Farm-to-table on the go with Potatoes and Molasses food truck

Potatoes and Molasses presents genuine farm-to-food-truck cuisine.

The inner workings of the Potatoes and Molasses food truck. Michael Davis photo

The owners-operators of a new food truck in Central New York not only make their own fresh, wholesome food, they also plant it, grow it and harvest it themselves. The Potatoes and Molasses food truck is honest-to-goodness farm-to-table fare, albeit on wheels, and it’s a spinoff of Black Brook Organic Farm, in the Finger Lakes.

Potatoes and Molasses, which made its debut Saturday, May 20, at an open house and customer appreciation event hosted by Lune Chocolat, in Manlius, is operated by Kendra and Paul Porter. Since 1996, they’ve been growing organic produce on their 200-acre farm in Seneca Falls and five-acre field in Skaneateles.

“What makes our food truck a little bit different is what we prepare on the food truck is what we have grown on the farm,” Kendra says.

Black Brook offers a community support agriculture (CSA) subscription that provides consumers a weekly share of produce fresh from the farm. The CSA runs June to November and includes everything from spring onions to winter squashes.

Paul and Kendra Porter. Michael Davis photo

You may have seen and met the Porters at the Skaneateles Farmers Market, where customers make a beeline for their bountiful and beautifully presented produce displays. Their specialties include fingerling potatoes, heirloom tomatoes and varieties of melons, mushrooms and corn that you don’t normally find at the grocery store. They also supply produce for chef and restaurant clients, including The Krebs in Skaneateles and Belhurst Castle and the Red Dove Tavern, in Geneva.

Potatoes and Molasses takes its name from a catchy song of the same name from the Over the Garden Wall series on the Cartoon Network. The name is also a reflection of Kendra’s Southern roots (she grew up in Florida) and her husband’s British heritage (he is a wetland specialist who grew up in England).

Kendra Porter says the idea for the food truck came about partly because of the appeal of old-fashioned ice cream trucks, partly because they love to cook interesting things using their own produce and partly because Paul Porter has always wanted to have a food truck. They considered a mobile eatery with a focus on Cornish pasties — meat- and vegetable-filled handpies that are popular in England — but thought they might tire of preparing and cooking the same thing all the time.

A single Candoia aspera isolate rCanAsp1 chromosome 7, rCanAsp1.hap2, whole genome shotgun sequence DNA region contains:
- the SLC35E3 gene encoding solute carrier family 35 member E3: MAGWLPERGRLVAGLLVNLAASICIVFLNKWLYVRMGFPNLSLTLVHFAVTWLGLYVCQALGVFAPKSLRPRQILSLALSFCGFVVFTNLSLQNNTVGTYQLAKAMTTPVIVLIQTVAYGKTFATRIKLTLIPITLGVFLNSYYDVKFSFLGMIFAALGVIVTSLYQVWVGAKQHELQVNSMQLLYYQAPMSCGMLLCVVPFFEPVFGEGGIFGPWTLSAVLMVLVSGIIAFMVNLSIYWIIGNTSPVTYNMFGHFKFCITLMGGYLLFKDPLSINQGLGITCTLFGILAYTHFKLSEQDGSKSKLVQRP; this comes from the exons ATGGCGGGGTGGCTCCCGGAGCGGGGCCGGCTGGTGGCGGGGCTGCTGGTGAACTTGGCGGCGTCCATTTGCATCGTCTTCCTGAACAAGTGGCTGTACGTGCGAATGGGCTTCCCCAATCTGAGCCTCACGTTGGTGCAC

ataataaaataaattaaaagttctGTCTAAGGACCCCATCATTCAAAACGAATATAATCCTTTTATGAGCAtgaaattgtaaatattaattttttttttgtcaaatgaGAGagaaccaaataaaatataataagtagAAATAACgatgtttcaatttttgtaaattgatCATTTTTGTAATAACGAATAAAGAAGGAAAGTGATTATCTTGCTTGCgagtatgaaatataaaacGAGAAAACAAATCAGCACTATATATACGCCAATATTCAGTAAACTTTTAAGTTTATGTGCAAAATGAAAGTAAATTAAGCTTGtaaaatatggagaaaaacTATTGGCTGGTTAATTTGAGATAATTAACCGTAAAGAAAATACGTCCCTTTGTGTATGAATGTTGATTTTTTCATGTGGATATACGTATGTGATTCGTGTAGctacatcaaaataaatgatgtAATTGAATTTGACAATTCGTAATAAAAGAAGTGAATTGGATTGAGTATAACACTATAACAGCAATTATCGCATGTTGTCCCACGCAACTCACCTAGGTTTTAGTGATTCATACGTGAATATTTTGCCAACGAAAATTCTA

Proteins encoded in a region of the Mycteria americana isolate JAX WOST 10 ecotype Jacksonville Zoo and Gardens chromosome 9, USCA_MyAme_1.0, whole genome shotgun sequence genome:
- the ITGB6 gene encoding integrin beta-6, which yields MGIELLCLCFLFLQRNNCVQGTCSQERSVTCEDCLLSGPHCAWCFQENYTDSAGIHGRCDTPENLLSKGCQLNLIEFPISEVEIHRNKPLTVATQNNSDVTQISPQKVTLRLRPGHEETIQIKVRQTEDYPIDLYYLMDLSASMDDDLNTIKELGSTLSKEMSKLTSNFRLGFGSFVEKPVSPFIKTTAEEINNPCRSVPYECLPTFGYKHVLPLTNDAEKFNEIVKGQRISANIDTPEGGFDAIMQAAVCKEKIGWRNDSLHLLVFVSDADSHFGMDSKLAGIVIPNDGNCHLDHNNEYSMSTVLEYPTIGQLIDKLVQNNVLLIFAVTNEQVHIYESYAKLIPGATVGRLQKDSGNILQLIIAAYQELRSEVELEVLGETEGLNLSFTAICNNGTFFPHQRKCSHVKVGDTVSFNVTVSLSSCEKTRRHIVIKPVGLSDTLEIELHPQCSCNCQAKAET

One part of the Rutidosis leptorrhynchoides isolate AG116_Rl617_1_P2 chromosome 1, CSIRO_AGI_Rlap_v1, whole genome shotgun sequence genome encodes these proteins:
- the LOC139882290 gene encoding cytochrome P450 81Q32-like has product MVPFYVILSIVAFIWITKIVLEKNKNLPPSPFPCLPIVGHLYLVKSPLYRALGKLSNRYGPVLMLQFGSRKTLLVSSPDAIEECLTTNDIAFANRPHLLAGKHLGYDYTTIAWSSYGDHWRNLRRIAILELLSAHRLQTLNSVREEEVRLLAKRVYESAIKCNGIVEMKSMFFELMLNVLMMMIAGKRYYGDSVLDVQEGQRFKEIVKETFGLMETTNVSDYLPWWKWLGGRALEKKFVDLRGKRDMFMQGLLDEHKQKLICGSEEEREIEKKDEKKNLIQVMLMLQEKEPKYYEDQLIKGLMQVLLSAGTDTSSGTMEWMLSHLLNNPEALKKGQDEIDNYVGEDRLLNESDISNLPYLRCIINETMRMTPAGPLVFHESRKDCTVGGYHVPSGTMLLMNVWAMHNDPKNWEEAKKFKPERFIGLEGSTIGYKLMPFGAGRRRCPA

The Porters look forward to meeting food truck fans across the region, and introducing their fresh baby greens and microgreens, salads, soups, baked potatoes with a variety of toppings, farm-style fries, sweet and savory pies, fresh juices and more to a wider audience.

“The food truck is a natural extension of what we already do,’’ Kendra Porter says.

Potatoes and Molasses also came about because the Porters see their customers struggle with long work hours and other demands on their time, which leaves little time and energy to devote to cooking healthy food for their families. They hope to eventually offer prepared meals as a CSA add-on, but for now their focus is the food truck and getting it rolling this season.

Potatoes will play a large role on their mobile menu, because they are a crop that can be stored — and because they are a vegetable that everyone seems to love. Their baked potatoes will have some unusual gourmet toppings, including ramp butter, molasses butter and other compound butters. Another important feature of their menu, Kendra Porter says, will be to always have a menu offering or two for kids.

Their menu at the Lune Chocolat event included asparagus and red onion quiche (with rhubarb chutney and a spring salad dressed with strawberry vinaigrette); asparagus leek and potato soup; baked potatoes topped with a choice of chili con carne (made with the Porters’ own pasture-raised beef) or their organically raised Berkshire smoked bacon, asparagus tips, shallots and molasses butter. For the kids, there was white cheddar macaroni and cheese with a side of fresh carrots. Even the beverages, like blackberry lemon soda, are homemade

The growing season is just getting started in Central New York and the Finger Lakes. Imagine what Potatoes and Molasses will cook up when, say, chard, peppers, heirloom tomatoes and eggplant are in season. Follow that food truck!

Most Saturdays this summer, you can find Potatoes and Molasses parked in a grassy spot at the intersection of Routes 5 and 20 and Route 318, near Montezuma Winery and the Cayuga Wine Trail and a couple miles from the village of Seneca Falls. The menu will change each week and the Porters will also sell produce from their farm. On Thursdays, 3 to 6 p.m., Black Brook Farm will take part in the Skaneateles Farmers Market at Austin Park.

Margaret McCormick is a freelance writer and editor in Syracuse. She blogs about food at Follow her on Twitter, connect on Facebook or email [email protected].

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